And I was surprised at how well Daniel Craig could do a Southern US accent!I enjoyed this movie a lot, too. I watched it because I tried to go to the theater to see A Beautiful Day in the Neighborhood, only to be told that was actually playing at the theater across the street, but that it had its last screening for the day. So I went to see this because it was one of the films starting soon, and I looked up its 97% Rotten Tomatoes rating online, and saw that it was a murder mystery, which I like.

    So I was expecting it to be good. And it did not disappoint, either. This was a very engaging, well-written film, and a good mystery to boot. I had to admit that I realized the mystery was not entirely solved, even after the flashback where we see how Harlan died. But I didn’t predict the twist.

    (Spoilers follow.)

    Instead, I actually thought it would turn out that Harlan had been responsible for switching the medications himself. He did say that he wasn’t afraid of death anymore, after all, and it was suspicious how easily he accepted the knowledge that he had overdosed, and how quickly he comes up with the plan to keep Marta out of jail, not to mention how willing he was to cut his own throat.

    I did suspect that Harlan hadn’t actually overdosed, and that they should look more closely at the pill labels, when it was clear Harlan wasn’t suffering any ill effects.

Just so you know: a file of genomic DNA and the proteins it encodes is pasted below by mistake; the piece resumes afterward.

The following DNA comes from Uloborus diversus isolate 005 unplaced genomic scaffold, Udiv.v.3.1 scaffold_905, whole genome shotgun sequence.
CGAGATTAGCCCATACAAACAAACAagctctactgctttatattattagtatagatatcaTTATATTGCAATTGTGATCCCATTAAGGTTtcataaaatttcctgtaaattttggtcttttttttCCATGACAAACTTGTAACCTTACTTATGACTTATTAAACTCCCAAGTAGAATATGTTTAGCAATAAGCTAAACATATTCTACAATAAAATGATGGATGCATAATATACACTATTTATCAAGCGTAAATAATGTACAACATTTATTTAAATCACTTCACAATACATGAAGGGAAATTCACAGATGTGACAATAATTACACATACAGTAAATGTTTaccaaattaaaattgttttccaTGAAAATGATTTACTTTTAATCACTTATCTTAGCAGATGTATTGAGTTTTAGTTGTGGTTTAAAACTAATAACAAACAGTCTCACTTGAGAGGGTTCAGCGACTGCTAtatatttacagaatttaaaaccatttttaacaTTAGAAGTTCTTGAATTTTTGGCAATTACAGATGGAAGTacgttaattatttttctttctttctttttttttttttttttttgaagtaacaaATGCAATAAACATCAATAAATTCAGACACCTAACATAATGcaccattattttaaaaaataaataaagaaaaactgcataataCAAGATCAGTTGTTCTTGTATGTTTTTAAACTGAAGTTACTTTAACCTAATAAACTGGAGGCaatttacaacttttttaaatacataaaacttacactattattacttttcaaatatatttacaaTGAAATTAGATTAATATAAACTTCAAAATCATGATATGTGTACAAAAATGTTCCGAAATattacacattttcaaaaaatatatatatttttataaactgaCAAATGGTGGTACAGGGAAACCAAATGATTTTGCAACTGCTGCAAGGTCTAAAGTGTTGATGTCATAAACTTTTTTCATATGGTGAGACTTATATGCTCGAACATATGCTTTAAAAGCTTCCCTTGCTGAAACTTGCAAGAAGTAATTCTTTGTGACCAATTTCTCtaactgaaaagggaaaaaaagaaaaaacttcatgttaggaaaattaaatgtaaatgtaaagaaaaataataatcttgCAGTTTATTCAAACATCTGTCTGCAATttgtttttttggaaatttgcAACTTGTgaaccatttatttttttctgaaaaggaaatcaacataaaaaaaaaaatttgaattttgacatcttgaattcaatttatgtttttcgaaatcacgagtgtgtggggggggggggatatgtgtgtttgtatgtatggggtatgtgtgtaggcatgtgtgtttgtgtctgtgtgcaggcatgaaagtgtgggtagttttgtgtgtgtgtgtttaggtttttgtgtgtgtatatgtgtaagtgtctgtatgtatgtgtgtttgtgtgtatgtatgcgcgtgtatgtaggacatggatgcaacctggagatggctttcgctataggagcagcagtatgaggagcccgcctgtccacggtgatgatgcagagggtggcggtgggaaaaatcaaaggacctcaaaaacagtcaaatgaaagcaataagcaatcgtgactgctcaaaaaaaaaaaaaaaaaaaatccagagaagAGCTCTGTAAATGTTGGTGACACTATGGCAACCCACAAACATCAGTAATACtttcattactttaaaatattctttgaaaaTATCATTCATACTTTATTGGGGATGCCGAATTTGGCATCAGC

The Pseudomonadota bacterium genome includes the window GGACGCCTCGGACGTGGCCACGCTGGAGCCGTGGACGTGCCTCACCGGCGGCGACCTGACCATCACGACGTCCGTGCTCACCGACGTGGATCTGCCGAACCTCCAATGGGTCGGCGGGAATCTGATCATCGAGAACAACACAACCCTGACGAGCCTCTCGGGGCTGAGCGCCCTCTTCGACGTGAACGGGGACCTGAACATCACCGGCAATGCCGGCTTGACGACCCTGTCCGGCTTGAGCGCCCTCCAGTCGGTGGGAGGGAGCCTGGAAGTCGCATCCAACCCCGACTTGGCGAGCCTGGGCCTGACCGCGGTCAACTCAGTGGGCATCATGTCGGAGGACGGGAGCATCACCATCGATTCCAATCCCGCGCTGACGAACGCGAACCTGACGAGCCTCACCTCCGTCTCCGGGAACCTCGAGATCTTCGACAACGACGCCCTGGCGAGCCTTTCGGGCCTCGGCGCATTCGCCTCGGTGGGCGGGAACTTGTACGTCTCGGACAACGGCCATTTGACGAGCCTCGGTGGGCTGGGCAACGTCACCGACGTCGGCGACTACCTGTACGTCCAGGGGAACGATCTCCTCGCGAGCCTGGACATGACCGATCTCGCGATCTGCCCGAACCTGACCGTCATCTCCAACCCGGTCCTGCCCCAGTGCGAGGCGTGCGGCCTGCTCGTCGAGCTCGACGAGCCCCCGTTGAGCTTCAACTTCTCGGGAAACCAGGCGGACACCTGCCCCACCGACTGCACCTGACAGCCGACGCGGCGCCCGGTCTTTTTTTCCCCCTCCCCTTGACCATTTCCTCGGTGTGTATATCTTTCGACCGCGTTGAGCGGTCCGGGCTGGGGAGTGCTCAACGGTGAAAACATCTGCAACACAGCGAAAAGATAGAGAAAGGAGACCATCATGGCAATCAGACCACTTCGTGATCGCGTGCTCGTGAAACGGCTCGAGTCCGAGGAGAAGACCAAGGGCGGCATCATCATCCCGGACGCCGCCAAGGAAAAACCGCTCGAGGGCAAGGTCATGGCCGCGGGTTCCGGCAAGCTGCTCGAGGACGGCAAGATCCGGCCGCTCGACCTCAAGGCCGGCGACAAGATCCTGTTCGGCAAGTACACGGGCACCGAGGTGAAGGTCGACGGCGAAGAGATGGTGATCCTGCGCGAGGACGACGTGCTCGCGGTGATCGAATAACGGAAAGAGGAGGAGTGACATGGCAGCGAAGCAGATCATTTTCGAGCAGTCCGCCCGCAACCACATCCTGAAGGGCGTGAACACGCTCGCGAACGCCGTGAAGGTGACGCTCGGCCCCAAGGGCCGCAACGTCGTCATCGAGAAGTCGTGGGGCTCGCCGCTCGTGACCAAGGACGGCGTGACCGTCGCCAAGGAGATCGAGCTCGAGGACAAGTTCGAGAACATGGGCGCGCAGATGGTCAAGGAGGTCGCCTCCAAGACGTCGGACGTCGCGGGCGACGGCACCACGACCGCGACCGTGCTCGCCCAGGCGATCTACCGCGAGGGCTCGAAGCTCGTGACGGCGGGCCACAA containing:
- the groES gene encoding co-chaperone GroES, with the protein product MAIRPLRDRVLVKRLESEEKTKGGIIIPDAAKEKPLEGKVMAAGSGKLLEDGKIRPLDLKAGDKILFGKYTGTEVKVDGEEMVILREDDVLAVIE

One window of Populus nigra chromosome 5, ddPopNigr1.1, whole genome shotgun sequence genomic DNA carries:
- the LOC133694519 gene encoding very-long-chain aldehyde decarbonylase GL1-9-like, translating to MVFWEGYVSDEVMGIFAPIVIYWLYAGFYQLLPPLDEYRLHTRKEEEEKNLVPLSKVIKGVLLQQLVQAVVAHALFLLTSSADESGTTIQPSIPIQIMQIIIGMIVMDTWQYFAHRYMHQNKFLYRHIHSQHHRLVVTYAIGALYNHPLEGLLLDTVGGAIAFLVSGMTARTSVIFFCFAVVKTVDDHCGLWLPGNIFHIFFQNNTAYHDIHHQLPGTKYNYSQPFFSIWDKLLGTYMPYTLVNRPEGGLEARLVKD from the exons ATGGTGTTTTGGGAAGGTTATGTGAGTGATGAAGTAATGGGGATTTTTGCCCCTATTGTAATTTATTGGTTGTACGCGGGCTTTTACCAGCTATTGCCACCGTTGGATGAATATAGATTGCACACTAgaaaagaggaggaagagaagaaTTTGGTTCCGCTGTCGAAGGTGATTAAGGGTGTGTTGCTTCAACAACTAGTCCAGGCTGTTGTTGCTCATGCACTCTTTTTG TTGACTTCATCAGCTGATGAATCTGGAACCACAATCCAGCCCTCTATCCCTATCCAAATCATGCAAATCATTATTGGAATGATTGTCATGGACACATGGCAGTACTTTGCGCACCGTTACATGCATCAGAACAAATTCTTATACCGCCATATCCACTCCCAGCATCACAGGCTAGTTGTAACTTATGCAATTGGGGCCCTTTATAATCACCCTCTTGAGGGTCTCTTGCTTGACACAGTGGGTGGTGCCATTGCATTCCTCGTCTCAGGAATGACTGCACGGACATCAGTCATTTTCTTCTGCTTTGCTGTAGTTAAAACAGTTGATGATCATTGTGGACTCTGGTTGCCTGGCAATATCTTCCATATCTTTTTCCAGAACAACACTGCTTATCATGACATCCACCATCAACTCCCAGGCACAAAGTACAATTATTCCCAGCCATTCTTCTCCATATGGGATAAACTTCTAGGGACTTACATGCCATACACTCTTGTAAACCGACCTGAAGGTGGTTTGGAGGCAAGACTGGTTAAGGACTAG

I enjoyed Game Night, too, and I think I just really like simple, old-fashioned movies like this. It was refreshing to see an Agatha Christie-style story told without adding any modern, self-aware take or cynicism. And I’m glad to know a movie like this can still be made. It was a big improvement over Rian Johnson’s first film, Brick, which kind of does the same thing, telling a Dashiell Hammett story in a modern setting. The difference is there, it didn’t really work for me, because the story didn’t seem to fit the setting, and modern teenagers talking like 1940s private eye characters and using phone-booths was very jarring to me. It felt like a student film, and an exercise in style over substance. Knives Out is different because the Agatha Christie-style story still makes sense in the modern setting, and the characters act realistically for the most part.

    And I was surprised at how well Daniel Craig could do a Southern US accent!